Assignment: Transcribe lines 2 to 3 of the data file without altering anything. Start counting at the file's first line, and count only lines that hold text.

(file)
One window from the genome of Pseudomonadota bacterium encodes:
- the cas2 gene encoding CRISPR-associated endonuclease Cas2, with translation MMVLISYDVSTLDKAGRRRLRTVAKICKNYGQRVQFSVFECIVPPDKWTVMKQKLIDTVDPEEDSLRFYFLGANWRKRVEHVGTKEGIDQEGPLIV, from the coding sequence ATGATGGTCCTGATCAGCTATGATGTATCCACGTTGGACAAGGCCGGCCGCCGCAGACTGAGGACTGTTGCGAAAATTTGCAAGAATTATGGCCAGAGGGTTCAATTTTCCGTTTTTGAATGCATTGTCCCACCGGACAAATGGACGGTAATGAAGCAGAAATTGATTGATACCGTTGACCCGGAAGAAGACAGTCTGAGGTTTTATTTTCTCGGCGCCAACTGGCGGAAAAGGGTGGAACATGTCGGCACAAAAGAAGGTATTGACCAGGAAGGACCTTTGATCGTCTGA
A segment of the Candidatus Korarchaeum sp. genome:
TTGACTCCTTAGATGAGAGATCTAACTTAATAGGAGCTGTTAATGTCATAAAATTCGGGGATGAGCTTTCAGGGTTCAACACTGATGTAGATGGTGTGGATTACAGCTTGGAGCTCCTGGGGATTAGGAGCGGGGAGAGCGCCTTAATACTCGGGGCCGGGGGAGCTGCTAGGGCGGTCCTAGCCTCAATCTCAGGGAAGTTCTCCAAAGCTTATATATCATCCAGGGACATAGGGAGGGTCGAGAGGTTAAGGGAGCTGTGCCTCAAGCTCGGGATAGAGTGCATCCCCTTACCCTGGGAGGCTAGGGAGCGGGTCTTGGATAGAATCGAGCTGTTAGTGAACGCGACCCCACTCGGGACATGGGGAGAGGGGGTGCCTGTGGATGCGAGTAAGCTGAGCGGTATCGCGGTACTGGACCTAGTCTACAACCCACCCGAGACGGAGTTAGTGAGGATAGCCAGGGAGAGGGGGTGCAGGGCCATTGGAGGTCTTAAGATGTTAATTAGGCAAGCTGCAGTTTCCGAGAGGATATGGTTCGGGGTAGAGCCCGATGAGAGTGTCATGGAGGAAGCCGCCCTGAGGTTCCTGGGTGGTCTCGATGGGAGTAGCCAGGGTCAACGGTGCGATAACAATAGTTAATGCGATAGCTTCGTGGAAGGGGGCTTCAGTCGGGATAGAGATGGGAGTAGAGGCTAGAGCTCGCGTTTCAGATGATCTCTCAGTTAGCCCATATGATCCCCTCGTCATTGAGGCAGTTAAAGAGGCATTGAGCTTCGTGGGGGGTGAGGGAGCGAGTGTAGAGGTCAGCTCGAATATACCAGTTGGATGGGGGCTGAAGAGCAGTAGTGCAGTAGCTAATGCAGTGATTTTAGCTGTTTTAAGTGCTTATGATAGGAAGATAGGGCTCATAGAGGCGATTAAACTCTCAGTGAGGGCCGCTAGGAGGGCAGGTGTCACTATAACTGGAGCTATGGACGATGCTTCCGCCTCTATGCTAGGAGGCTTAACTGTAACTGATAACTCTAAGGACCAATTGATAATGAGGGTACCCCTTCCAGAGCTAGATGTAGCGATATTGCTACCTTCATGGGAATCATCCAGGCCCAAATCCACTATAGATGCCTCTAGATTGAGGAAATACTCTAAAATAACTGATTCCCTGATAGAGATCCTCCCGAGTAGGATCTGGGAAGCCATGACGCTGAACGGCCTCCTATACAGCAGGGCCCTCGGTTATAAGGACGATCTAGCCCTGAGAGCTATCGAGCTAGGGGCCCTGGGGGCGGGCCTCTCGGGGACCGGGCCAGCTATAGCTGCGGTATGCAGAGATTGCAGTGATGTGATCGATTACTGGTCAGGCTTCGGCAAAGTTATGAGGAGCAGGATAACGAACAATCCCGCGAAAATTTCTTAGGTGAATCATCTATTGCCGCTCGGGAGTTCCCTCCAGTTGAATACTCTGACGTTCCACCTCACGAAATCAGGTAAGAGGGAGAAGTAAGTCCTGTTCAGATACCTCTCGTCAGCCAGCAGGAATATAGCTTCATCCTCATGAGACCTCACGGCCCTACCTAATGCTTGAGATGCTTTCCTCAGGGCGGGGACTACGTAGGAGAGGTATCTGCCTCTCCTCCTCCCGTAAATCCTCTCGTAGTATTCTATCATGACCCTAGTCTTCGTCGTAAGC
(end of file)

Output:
- the cas2 gene encoding CRISPR-associated endonuclease Cas2, with translation MMVLISYDVSTLDKAGRRRLRTVAKICKNYGQRVQFSVFECIVPPDKWTVMKQKLIDTVDPEEDSLRFYFLGANWRKRVEHVGTKEGIDQEGPLIV, from the coding sequence ATGATGGTCCTGATCAGCTATGATGTATCCACGTTGGACAAGGCCGGCCGCCGCAGACTGAGGACTGTTGCGAAAATTTGCAAGAATTATGGCCAGAGGGTTCAATTTTCCGTTTTTGAATGCATTGTCCCACCGGACAAATGGACGGTAATGAAGCAGAAATTGATTGATACCGTTGACCCGGAAGAAGACAGTCTGAGGTTTTATTTTCTCGGCGCCAACTGGCGGAAAAGGGTGGAACATGTCGGCACAAAAGAAGGTATTGACCAGGAAGGACCTTTGATCGTCTGA
A segment of the Candidatus Korarchaeum sp. genome: